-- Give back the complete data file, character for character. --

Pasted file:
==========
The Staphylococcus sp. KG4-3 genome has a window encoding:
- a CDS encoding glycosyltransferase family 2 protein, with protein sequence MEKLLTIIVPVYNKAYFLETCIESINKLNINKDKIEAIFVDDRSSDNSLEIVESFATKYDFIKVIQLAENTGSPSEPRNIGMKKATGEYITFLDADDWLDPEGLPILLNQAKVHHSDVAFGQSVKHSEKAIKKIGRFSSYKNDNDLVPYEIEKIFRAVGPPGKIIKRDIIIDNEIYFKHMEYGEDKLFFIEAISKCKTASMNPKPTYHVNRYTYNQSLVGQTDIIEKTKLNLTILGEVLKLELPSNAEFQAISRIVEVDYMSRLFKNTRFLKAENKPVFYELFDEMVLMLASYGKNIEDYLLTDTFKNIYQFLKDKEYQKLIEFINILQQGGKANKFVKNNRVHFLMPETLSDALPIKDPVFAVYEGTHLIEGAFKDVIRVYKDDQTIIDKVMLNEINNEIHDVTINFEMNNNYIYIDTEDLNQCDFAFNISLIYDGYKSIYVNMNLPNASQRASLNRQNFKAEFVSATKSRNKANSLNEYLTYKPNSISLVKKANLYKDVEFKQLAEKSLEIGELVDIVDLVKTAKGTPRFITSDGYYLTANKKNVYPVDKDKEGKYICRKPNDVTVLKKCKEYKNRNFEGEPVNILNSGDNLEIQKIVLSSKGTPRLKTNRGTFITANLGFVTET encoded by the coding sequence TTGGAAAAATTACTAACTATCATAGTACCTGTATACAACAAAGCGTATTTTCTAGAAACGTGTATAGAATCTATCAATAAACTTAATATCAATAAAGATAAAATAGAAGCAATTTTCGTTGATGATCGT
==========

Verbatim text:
The Staphylococcus sp. KG4-3 genome has a window encoding:
- a CDS encoding glycosyltransferase family 2 protein, with protein sequence MEKLLTIIVPVYNKAYFLETCIESINKLNINKDKIEAIFVDDRSSDNSLEIVESFATKYDFIKVIQLAENTGSPSEPRNIGMKKATGEYITFLDADDWLDPEGLPILLNQAKVHHSDVAFGQSVKHSEKAIKKIGRFSSYKNDNDLVPYEIEKIFRAVGPPGKIIKRDIIIDNEIYFKHMEYGEDKLFFIEAISKCKTASMNPKPTYHVNRYTYNQSLVGQTDIIEKTKLNLTILGEVLKLELPSNAEFQAISRIVEVDYMSRLFKNTRFLKAENKPVFYELFDEMVLMLASYGKNIEDYLLTDTFKNIYQFLKDKEYQKLIEFINILQQGGKANKFVKNNRVHFLMPETLSDALPIKDPVFAVYEGTHLIEGAFKDVIRVYKDDQTIIDKVMLNEINNEIHDVTINFEMNNNYIYIDTEDLNQCDFAFNISLIYDGYKSIYVNMNLPNASQRASLNRQNFKAEFVSATKSRNKANSLNEYLTYKPNSISLVKKANLYKDVEFKQLAEKSLEIGELVDIVDLVKTAKGTPRFITSDGYYLTANKKNVYPVDKDKEGKYICRKPNDVTVLKKCKEYKNRNFEGEPVNILNSGDNLEIQKIVLSSKGTPRLKTNRGTFITANLGFVTET encoded by the coding sequence TTGGAAAAATTACTAACTATCATAGTACCTGTATACAACAAAGCGTATTTTCTAGAAACGTGTATAGAATCTATCAATAAACTTAATATCAATAAAGATAAAATAGAAGCAATTTTCGTTGATGATCGT